Princeton prof.: beware 'Bob Jonesification' of same-sex marriage opponents

Speaking rhetorically from the position of those who wish to eradicate what they view as bigoted ideas, George asked why dissenting faculty and academic institutions should be tolerated.

Princeton Professor Robert George said Tuesday that conscientious objectors to same-sex marriage can expect to be stigmatized.

On the eve of a major decision on same-sex marriage by the U.S. Supreme Court, Princeton Professor Robert George said Tuesday that conscientious objectors to same-sex marriage can expect to be stigmatized as part of the “Bob Jonesification of dissenters.”

George argued that the previous “live and let live” rhetoric of “many advocates of the redefinition [of marriage],” is increasingly being replaced by those who are “open in saying that they do not see these disputes about sex and marriage as honest disagreements among reasonable people of good will.” Instead, dissenters are to be seen and treated as the “equivalent of racists.”

George gave an hour long discussion entitled “Consequences of an Idea: The Social Cost of Redefining Marriage” at Hillsdale College’s Allan P. Kirby Center for Constitutional Studies and Citizenship in Washington, D.C. The natural rights theorist is a professor of jurisprudence at Princeton University and coauthor of What is Marriage?: Man and Woman: a Defense. The Supreme Court is expected to release a ruling on same-sex marriage case Obergefell v Hodges by the month’s end, according to Newsweek.

Speaking rhetorically from “the perspective of those who believe that full equality means the eradication of ‘bigoted’ ideas,” George asked why dissenting faculty and academic institutions should be tolerated. He argued that under this logic, academic accreditation and tax-exempt status for colleges along with tenure positions for faculty could be threatened based on their views of marriage.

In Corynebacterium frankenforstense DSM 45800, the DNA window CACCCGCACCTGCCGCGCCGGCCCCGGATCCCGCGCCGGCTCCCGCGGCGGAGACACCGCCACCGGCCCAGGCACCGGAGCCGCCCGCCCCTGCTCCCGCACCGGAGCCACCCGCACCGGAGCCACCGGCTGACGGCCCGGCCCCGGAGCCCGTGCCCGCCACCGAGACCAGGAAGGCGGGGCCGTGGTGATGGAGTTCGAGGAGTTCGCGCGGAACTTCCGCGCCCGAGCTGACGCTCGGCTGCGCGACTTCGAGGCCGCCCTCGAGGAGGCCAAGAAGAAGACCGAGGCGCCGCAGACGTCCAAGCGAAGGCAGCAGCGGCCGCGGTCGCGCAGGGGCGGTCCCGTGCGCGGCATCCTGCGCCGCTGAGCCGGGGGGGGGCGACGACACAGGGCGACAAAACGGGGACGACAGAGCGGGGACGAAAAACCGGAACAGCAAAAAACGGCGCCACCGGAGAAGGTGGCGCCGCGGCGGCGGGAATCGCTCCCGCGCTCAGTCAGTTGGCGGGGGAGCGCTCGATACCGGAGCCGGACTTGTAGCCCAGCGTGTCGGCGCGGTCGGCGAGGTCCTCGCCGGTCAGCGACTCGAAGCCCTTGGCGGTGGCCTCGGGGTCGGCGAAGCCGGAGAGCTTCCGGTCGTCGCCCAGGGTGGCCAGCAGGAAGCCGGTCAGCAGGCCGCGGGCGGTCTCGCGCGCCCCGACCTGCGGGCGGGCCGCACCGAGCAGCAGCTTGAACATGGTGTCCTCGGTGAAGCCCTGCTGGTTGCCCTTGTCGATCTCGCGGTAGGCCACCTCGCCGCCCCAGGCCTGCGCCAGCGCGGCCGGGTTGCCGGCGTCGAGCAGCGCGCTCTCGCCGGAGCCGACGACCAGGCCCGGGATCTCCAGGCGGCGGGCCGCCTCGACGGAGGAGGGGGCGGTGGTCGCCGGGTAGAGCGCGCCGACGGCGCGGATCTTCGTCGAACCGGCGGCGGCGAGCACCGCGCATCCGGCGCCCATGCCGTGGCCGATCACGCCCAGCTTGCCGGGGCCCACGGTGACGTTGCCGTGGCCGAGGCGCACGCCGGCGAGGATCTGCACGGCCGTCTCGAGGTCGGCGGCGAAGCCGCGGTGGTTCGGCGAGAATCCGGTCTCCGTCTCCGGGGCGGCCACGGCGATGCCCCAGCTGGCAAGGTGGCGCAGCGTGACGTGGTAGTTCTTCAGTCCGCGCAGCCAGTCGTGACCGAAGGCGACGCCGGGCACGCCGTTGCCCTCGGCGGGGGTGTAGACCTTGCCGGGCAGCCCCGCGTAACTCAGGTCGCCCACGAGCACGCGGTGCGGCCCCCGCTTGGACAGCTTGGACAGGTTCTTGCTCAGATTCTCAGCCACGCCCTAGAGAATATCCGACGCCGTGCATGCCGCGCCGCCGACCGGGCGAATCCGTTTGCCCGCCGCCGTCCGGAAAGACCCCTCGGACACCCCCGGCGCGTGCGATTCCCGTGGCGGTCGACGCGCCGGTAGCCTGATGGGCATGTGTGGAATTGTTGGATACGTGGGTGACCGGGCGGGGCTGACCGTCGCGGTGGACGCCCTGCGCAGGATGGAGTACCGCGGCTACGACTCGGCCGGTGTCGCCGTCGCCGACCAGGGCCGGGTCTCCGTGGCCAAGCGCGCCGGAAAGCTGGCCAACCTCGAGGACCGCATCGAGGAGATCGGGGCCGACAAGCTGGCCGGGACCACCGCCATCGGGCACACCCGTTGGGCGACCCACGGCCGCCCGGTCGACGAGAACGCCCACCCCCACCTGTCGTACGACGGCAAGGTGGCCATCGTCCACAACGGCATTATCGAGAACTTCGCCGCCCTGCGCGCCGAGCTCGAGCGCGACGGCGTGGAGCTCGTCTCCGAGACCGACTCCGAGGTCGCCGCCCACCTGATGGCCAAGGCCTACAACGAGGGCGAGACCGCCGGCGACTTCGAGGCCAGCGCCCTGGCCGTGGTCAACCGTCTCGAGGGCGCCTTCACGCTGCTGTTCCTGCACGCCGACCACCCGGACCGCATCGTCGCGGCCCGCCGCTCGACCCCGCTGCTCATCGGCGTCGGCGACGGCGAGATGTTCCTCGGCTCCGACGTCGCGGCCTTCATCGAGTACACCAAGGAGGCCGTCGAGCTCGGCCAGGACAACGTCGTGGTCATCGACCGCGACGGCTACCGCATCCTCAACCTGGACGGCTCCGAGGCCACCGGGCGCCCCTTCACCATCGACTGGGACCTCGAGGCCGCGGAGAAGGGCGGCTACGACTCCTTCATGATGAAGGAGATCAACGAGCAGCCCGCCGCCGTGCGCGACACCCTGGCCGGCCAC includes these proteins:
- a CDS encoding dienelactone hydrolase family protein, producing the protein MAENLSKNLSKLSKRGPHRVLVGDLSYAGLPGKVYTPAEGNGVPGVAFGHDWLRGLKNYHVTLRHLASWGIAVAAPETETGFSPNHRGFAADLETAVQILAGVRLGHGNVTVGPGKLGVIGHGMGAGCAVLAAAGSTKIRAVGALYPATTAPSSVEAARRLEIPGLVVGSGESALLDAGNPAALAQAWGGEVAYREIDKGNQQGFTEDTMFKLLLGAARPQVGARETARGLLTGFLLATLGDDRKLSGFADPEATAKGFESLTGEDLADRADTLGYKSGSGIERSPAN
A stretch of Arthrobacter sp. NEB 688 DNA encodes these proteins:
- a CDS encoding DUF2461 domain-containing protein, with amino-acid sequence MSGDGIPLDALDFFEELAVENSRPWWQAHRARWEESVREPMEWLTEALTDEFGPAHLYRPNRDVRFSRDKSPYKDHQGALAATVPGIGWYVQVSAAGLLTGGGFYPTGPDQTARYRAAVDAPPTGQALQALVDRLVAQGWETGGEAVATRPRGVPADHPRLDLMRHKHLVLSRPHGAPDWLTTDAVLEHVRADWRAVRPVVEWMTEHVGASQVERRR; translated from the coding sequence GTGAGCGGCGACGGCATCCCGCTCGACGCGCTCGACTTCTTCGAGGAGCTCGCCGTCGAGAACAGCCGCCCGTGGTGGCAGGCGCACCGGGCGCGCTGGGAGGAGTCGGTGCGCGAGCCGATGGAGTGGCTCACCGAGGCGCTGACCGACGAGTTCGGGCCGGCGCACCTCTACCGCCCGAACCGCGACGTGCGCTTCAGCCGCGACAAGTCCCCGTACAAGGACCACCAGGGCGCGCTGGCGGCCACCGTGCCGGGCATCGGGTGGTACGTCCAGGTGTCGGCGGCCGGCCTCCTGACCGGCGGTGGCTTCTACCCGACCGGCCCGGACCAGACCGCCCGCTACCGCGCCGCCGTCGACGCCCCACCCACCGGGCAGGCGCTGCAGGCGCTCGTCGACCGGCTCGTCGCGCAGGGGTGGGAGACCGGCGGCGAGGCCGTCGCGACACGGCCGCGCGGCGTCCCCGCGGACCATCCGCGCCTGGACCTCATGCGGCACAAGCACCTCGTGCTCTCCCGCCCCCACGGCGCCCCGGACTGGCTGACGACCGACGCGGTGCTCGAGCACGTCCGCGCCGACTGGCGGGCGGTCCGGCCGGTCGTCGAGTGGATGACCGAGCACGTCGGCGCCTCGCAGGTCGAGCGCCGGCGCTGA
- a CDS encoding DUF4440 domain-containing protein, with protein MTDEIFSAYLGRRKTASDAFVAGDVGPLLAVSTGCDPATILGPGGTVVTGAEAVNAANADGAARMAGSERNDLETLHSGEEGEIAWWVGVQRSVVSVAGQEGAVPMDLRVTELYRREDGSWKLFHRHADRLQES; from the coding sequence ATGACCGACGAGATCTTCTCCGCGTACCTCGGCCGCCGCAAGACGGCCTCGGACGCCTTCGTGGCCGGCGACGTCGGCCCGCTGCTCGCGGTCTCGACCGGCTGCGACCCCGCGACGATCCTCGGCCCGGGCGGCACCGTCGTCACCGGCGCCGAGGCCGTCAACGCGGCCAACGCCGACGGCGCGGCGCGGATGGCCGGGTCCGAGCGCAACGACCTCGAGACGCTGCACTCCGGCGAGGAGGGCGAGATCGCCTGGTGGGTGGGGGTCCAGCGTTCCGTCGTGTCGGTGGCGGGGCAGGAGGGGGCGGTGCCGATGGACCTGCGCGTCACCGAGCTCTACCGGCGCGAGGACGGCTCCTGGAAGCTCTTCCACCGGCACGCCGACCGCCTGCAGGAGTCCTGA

“In the name of marriage equality and nondiscrimination, liberty, especially religious liberty including liberty of conscience and genuine equality as I would defend it, are undermined,” George said.

In 1983, the U.S. Supreme Court ruled that the Bob Jones University, a fundamentalist Christian institution, would not be entitled to tax-exempt status if it maintained policies banning interracial dating and marriage. The university has since apologized for past “ institutional policies regarding race,” which are no longer in effect.

“Racism and being pro-traditional marriage are two completely different things...By keeping people speaking out about their views, whether it’s through scare tactics, violence, threats or lawsuits will change eventually.... the fundamentals [on which] this country was established,” said Veronica Jones, a rising senior at William Woods University who attended the event.

During the recent Obergefell v Hodges oral arguments at the Supreme Court, Justice Samuel Alito asked whether the Bob Jones v. United States decision could apply to schools which opposed same-sex marriage. U.S. Solicitor General Don Verrilli responded stating “You know, ­­I don’t think I can answer that question without knowing more specifics, but it’s certainly going to be an issue. I don’t deny that. I don’t deny that, Justice Alito. It is –it is going to be an issue.”

“Liberal secularism will tolerate other comprehensive views but only so long as they pose no challenge or serious threat to its own most cherished values,” said George, who argued that recent controversies over former Firefox CEO Brendan Eich’s Proposition 8 support, Catholic Charities’ adoption services, and Indiana’s Religious Freedom Restoration Act can be seen as examples of an effort to “marginalize and stigmatize dissent itself to the point at which people will be perturbed from even entertaining these thoughts in the privacy of their own minds.”

Elijah Coryell, a rising senior at Grove City College who attended the event, said that he agreed with George that the “ultimate end of political correctness is not merely the suppression of speech, but rather the suspension of thought.”

“Increasingly, it would seem that any rational basis for a traditional definition of marriage is not countered, but is rather ignored. If we cannot employ our good-willing minds and ideas to a dispute, power is taken up instead as a means of resolution,” said Coryell.

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